Drug Forum Stresses Dangers Of Addiction

While drug enforcement remains a critical piece in the fight against opiates, the importance of prevention and avoiding addiction are equally – if not more – significant.

On Monday, community leaders, medical personnel and law enforcement officials joined families and recovering addicts at a community drug forum to discuss addiction – and its particular effect on young people- in greater detail.

Held in the Katherine Jackson Carnahan Center at Jamestown Community College, the forum served as a follow-up to March’s drug forum in Mayville, and was once again chaired by County Executive Vince Horrigan and Pat Brinkman, county director of the Department of Mental Hygiene.

“We all want results for this incredible scourge that is impacting our community,” Horrigan said. “We need to get people off the street who are dealing, but treatment for (addiction) is very, very important.”

Brinkman echoed Horrigan’s call to action, describing addiction as a chronic disease that shows no mercy for anyone.

“(Addiction strikes) individuals across all socioeconomic groups, races and genders,” she said. “It changes not only individuals and families, but communities as well.”

Guest speaker Michelle Spahn, resident agent in charge at the Drug Enforcement Administration’s Buffalo office, focused on what she referred to as an “explosion” of prescription drugs or pharmaceuticals in the past decade that has left many addicted and prone to overdose.

“(Addicts) feel that (prescription drugs) are safer than other substances like coke or heroin,” Spahn said. “But some (of these drugs) are nothing but synthetic heroin.”

Spahn indicated that 90 percent of emergency room admissions and 75 percent of rehabilitation admissions in Erie County during 2013 were opiate-related in some fashion.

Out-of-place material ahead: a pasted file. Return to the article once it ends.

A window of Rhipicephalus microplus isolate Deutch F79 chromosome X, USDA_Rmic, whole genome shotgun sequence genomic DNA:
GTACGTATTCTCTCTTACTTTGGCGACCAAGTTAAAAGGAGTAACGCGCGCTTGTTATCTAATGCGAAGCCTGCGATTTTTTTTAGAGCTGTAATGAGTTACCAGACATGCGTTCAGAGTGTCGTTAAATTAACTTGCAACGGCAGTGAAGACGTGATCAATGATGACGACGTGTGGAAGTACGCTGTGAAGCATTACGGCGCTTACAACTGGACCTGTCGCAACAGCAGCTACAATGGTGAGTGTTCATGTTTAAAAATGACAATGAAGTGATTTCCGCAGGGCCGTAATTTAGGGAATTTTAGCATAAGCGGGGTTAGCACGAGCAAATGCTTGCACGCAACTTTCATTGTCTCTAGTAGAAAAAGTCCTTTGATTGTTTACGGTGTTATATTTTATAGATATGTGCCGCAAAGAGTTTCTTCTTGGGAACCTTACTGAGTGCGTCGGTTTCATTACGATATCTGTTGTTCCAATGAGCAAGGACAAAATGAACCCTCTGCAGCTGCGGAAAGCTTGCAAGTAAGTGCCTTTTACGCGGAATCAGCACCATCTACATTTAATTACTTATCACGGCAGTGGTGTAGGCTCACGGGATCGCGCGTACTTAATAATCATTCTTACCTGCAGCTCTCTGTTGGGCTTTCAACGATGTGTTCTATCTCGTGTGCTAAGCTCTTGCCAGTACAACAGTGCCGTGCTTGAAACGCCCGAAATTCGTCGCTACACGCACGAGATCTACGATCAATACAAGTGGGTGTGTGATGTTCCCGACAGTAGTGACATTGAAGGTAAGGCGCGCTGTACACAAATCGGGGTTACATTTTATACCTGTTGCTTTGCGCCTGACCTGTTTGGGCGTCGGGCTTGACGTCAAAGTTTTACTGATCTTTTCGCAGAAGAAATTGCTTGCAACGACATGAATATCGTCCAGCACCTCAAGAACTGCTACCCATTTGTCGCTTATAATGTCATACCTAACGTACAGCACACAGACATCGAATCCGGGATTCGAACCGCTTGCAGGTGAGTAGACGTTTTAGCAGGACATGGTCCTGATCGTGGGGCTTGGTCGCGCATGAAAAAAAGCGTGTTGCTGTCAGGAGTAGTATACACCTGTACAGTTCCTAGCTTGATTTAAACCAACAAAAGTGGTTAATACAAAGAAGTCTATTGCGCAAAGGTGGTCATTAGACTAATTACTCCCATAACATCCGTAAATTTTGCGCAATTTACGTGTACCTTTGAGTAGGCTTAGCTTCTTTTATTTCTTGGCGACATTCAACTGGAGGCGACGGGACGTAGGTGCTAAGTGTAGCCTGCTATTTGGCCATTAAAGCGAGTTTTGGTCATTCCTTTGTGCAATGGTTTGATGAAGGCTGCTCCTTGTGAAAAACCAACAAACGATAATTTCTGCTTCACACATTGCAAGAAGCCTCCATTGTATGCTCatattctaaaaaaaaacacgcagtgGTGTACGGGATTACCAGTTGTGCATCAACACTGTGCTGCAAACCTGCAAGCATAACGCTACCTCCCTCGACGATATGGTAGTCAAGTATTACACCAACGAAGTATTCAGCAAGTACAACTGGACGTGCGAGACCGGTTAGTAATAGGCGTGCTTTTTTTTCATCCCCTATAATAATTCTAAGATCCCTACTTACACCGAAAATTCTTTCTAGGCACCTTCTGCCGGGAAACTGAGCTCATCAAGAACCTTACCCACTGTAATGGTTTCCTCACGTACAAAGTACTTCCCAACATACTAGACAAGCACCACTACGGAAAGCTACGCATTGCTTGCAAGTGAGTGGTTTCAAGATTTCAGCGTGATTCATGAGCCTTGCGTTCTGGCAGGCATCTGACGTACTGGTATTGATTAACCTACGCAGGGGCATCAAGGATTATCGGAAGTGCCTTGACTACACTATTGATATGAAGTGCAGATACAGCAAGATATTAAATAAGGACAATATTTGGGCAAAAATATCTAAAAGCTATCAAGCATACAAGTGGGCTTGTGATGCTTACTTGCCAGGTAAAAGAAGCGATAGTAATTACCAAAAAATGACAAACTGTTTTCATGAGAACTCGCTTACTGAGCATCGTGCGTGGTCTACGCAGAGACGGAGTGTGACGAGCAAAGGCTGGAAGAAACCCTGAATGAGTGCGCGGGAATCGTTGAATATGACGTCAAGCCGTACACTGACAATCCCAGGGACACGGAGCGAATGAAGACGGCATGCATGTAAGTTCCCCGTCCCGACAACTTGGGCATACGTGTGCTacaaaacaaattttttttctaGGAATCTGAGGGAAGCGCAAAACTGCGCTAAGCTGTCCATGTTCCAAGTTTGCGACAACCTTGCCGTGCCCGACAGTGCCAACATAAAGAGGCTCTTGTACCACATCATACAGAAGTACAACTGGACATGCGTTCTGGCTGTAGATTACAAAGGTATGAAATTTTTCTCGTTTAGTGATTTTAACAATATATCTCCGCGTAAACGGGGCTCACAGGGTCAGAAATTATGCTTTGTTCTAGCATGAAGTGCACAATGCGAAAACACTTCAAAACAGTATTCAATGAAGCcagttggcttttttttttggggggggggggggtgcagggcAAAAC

While progress has been made, according to Spahn, in dispensing naloxone kits, propping up drug drop-off boxes and setting up I-STOP – an online system for tracking over-prescribing – the ubiquitousness of opiates makes prevention the ultimate solution.

Dr. David Withers, associate director of the Marworth Treatment Center in Pennsylvania, described how mere experimentation with opiates can lead to adverse effects.

“(For those) who experiment with drugs, 80 percent will be fine,” said Withers, who acknowledged that drug experimentation can be a natural phase and an opportunity to learn from poor judgement. “But 20 percent will have trouble … half of this 20 percent because of genetics and the other half because of their environment.”

Withers, using fruits and vegetables to illustrate the effects of opiates on the brain, labeled addiction as a “pediatric/adolescent disease” because of young people’s predilection to experiment and their inability to exercise sound judgement.

Of course, some young people become addicted for more innocuous reasons.

Avi Israel, a Buffalo man who became a parent advocate after his 20-year-old son, Michael, shot himself over an opiate addiction, described how his son’s condition developed not from experimentation, but from doctors attempting to treat his son’s Crone’s disease by overprescribing medications.

“A prescription pad started this epidemic,” said Israel, who lambasted doctors and pharmaceutical companies for shielding themselves behind mountains of money and their subsequent political leverage. “There’s big money in addiction. My son would still be alive today if somebody told me not to listen to (his) doctor.”

Israel, who further acknowledged that many still experience delays in getting their family members help locally, brought representatives from Erie County facilities and programs to offer their services.

These included Horizon Health, one of the leading drug addiction, rehabilitation and mental health service providers in Western New York, and Face 2 Face, a proactive early education and intervention program.

Horrigan, who has maintained a dogged approach in tackling the local heroin and opiate epidemic, showed no signs of quitting.

“This (drug epidemic) goes to the heart of our quality of life,” Horrigan said. “So we’re going to work hard …we’re going to use persistence and tenacity to get our arms around this problem … so that we can look back sooner rather than later and say it we got the results that we were looking for.”